Lastly, quality of life. We need to make sure we keep providing new amenities and maintaining the ones we have. This is our home, and it is important that our residents enjoy where they live. I want to see the marina project, the Lake Park playground, the Boardwalk bathroom, and the skate park expansion completed in my next term.
PCD: Where do you see the balance of accommodating tourists and other locals outside Carolina Beach and ensuring island residents’ concerns are addressed?
JH: Quality of life is one of the town’s strategic initiatives. We always look through the lens of our residents first, but understand we are a destination location and the town depends on tourism. If we are satisfied with what we have as residents, I believe that tourists will have the same experience.
PCD: What is your long-term vision for parking and transportation on Carolina Beach? How would you approach a rate increase? How will you tackle reducing traffic on the island or addressing infrastructure needs?
JH: We have limited amount of parking spaces and there may be fewer in the future. We need to manage the assets we have on a year-to-year basis. Supply and demand and the services around parking will be the biggest driver in future rate increase decisions made by Council. The only way to reduce traffic is to continue working on improving connectivity in the town and encouraging the use of bikes and walking as a method of getting around. Also, we support WAVE transit’s micro- transit service. WAVE has been a great partner to work with here on the island.
PCD: Off-island residents have asked for a parking pass option, which the town agreed to allowing a seven-day pass for $100 last year. Do you support offering off-island residents season passes instead of in seven-day increments? Why or why not?
JH: I do not support non-resident passes. Financially, it does not make sense. We have our financial data and data from other municipalities, which selling passes outside your communities is not financially sound. We pay more in taxes to live in Carolina Beach and believe visitors should pay for the services that we provide. Wilmington and Wrightsville charges for parking, and they do not provide us with the opportunity to purchase a non-resident pass.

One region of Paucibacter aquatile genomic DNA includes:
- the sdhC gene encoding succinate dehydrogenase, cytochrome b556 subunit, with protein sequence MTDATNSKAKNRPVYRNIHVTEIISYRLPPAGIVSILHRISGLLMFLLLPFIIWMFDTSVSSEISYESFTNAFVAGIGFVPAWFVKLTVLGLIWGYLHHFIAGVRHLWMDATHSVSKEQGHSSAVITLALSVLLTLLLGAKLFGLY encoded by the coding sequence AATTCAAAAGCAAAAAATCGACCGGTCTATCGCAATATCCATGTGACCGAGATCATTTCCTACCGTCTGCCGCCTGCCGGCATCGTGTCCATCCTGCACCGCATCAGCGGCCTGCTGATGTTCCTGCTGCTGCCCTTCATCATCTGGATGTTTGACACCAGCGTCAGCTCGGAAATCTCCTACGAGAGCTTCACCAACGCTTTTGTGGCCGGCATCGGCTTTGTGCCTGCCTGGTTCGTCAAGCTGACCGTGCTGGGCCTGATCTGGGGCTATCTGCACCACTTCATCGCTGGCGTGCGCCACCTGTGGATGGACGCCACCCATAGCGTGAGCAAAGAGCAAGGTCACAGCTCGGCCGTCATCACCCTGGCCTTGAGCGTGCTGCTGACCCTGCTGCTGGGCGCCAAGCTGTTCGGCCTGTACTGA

PCD: What is your long-term vision for development in Carolina Beach? Are there any types, residential or otherwise, you think will not fit in Carolina Beach?
JH: Any land development must go through a three-step process. It goes through the technical review committee and if passed, it will go to the planning and zoning committee and then voted on by council. The process is not easy, but it is in place to allow our residents a voice. Residential zoning has been in place for many years, and it was developed by our citizens.
PCD: As evidence shows, climate change is increasing the intensity and frequency of storms and hurricanes, along with sea level rise, what should the town do to protect residents, property and infrastructure?
JH: Every three years we renourish our beach which protects our infrastructure and resident’s property. We will continue to work with our federal and state agencies to make sure this takes place. This is the single most important thing we can do as a council is to protect our infrastructure.
PCD: With a $70-million wish list of projects, do you support having to impose annual rate increases on utilities for residents to pay for future infrastructure needs?
JH: I do support imposing an increase on utilities. For us to achieve our infrastructure goal in the next 25 years the funds must be self-sustaining through increasing utility taxes. It would be less impactful to our residents if we increased utilities versus increasing taxes. Additionally, the town will seek bond funding in 2025, 2028, 2031 and 2033 to help pay for infrastructure improvements.